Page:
Looking at the trends in the annual rate of change (ROC) of business and economic measures is an excellent way to reveal hidden information about performance.
When you do so, however, you need to keep in mind that when a measure moves sharply in one direction in a month, your ROC will move sharply in the other direction one year later. And the larger the first change was, the larger the second change will tend to be.
And that brings up a challenge. How do you properly interpret that secondary result?
Today’s report by the U.S. Bureau of Labor Statistics about a sudden rise in US inflation offers a great case in point. Today, the report generated headlines like these:
- U.S. inflation soars in April to 13-year high – MarketWatch.com
- Consumer Prices Jumped in April, Climbing Faster Than Expected – NY Times
- US inflation sees biggest jump since 2008 – BBC News
- Inflation Surge Tees Up Political Peril for Biden Spending Plans – Bloomberg.com
Although US inflation DID increase significantly in April 2021—compared to April 2020—inflation wasn’t as bad as those headlines indicated. And in the next few months, as we compare current prices to the Covid-recovery months, the underlying rate of inflation could be worse than future headlines will suggest.
These Excel figures illustrate the issue:
(Here, the gray columns show the Covid recession and the pink columns show the periods of a US presidential transition.)
One year ago, in April 2020, we were at the deepest point of the Covid recession. As you can see in the figure, the growth rate of these key price indexes dropped sharply. But now, one year later, many prices have returned to normal, and then some. And therefore, we’re getting a sharp movement in the other direction.
(The two charts for March surely will spike even higher when the BEA releases their data for April 2021.)
Similarly, this Excel table shows the ten consumer products that rose most quickly in April 2021, when compared to April 2020.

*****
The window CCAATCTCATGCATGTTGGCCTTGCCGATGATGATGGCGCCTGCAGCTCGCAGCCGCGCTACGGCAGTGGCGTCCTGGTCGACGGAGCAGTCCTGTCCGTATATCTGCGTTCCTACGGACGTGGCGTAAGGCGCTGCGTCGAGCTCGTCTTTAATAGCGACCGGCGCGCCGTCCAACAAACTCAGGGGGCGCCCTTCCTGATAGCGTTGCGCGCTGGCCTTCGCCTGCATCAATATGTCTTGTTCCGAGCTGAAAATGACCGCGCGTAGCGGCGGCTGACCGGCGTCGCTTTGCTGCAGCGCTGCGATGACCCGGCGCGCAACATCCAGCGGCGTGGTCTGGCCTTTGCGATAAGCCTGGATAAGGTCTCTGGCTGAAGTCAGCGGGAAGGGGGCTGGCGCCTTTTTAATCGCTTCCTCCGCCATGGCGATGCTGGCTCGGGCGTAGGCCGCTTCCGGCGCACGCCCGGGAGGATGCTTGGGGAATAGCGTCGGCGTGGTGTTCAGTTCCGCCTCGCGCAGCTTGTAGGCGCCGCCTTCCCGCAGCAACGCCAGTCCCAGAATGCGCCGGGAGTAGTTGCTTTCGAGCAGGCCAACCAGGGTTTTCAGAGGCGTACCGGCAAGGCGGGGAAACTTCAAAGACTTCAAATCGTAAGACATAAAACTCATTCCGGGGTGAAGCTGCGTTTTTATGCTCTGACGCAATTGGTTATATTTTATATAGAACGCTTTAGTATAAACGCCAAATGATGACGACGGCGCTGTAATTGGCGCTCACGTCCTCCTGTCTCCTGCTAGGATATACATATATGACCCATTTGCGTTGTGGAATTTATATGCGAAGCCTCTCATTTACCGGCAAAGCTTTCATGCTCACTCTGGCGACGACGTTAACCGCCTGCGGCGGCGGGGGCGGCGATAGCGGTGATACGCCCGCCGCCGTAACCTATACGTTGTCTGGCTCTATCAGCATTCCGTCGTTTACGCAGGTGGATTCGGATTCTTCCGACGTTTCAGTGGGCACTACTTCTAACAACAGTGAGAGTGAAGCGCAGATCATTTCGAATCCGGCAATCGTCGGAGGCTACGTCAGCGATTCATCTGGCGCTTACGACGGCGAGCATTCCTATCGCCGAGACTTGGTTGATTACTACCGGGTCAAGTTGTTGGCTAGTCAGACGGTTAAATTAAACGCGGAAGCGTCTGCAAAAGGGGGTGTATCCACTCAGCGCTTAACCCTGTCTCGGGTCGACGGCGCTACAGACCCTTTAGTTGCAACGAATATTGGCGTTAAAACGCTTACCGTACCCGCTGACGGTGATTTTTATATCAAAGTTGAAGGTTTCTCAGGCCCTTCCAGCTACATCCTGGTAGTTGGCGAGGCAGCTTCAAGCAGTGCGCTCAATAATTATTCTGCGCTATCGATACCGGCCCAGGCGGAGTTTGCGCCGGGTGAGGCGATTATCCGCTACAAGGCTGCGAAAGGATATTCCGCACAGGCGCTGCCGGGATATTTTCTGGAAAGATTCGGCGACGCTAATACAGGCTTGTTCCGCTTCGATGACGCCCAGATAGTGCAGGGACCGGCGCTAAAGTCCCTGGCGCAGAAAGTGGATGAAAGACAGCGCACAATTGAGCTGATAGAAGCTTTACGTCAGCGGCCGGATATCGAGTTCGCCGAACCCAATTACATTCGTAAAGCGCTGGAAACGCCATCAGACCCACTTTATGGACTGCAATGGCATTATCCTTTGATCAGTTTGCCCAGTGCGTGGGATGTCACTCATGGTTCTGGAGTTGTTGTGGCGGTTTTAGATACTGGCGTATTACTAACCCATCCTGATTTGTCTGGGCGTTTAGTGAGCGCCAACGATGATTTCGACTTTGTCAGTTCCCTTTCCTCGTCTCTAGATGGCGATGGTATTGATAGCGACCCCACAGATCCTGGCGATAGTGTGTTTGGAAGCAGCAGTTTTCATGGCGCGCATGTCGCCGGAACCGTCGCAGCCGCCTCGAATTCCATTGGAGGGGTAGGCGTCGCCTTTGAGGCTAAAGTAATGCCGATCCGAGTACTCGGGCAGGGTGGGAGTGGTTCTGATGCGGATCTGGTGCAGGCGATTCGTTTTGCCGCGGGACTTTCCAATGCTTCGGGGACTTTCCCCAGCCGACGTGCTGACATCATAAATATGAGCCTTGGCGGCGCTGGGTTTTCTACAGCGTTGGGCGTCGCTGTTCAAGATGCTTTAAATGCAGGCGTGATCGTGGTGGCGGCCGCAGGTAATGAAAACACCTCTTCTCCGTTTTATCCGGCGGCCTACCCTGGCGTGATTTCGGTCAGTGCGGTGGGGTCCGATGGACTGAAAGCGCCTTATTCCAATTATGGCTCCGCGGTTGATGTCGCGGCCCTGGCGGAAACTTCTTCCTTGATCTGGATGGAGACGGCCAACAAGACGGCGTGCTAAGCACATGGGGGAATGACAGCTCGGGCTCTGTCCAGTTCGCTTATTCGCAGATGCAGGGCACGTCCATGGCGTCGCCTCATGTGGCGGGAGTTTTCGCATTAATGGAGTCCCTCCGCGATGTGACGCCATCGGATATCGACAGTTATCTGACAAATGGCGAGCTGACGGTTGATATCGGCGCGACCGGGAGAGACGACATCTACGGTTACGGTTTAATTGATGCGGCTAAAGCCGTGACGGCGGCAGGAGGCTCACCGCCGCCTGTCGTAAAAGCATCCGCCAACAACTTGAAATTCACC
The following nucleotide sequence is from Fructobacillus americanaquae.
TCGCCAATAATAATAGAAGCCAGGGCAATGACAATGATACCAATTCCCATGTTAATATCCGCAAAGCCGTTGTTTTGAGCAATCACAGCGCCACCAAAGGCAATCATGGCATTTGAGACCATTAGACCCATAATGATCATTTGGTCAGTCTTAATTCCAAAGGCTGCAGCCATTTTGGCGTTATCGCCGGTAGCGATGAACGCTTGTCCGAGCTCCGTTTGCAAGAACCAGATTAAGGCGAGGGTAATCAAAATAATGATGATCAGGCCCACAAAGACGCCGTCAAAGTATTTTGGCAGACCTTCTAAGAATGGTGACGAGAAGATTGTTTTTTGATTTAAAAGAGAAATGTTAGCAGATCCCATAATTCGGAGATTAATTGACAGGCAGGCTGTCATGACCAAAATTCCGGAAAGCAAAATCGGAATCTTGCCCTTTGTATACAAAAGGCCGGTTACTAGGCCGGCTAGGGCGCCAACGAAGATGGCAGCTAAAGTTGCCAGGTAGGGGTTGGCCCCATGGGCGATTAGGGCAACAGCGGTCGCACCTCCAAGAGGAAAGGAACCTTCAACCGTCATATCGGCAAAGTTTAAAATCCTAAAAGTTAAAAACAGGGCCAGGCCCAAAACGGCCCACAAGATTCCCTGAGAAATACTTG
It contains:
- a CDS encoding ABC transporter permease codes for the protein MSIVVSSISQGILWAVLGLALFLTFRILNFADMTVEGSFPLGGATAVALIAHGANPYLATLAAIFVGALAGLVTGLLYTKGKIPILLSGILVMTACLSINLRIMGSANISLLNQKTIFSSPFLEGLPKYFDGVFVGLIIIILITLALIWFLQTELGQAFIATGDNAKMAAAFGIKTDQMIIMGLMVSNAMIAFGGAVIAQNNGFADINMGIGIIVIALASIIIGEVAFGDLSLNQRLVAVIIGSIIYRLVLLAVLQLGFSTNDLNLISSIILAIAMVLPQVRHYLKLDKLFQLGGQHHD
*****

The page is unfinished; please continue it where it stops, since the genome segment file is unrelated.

You can see that gasoline was the “winner” in this competition, with an increase in its price index of 49.6%.
The Federal Reserve Board’s target inflation rate currently is 2%, but this table shows rates of inflation that are 6 to 25 times that inflation rate!
Again, like the charts above, these measures of inflation show the percentage increases in the price indexes from the bottom of the Covid recession in April 2020. So they’re obviously distorted.
What’s the solution? How can we create a measure of inflation that’s truly representative of what’s happening in the economy? Or a measure of growth that’s representative of what’s happening in our company?
One Solution for Measures of Inflation and Growth
There probably are several more sophisticated ways to answer that question. But one easy way to do so would be to ignore 2020 and calculate the Compound Average Growth Rate (CAGR) since 2019.
To illustrate the method, suppose an item had a price of $10.00 in April 2019, and then its price fell to $8.00 during the 2020 recession. Then, suppose the price jumped to $12.00 in April 2021. By most measures, this scenario would generate a rate of inflation for 2021 of:
$12 / $8 – 1 = 50%
But over the past two years, the price has risen by a total of “only” 20%. And that gives us an average rate of inflation for those two years of:
($12/$10)^(1/2) -1 = 9.5%
So if we look again at the previous Excel chart figure, and compare its one-year rate of inflation…
…to this chart that’s average over two years…
…you’ll see significant—and more realistic—declines in the rates of inflation.
- The Consumer Price Index drops from 4.2% to 2.2%,
- The Personal Consumption Expenditures Price Index drops from 2.3% to 1.8%, and,
- The Producer Price Index, All Commodities Index drops from 12.0% to 3.8%.
And when we compare the highest measures of inflation for the one-year and two-year calculation methods, we see significantly different results:
What’s the “correct” solution to reporting recovery from spikes in performance? I’m not sure there is one. But when you’re reporting ROC calculations in your management reports, and the prior year’s performance was uniquely skewed, consider using a two-year average rate of change (ROC) to bridge across that unique period. By doing so, you could help to interpret recent performance more accurately.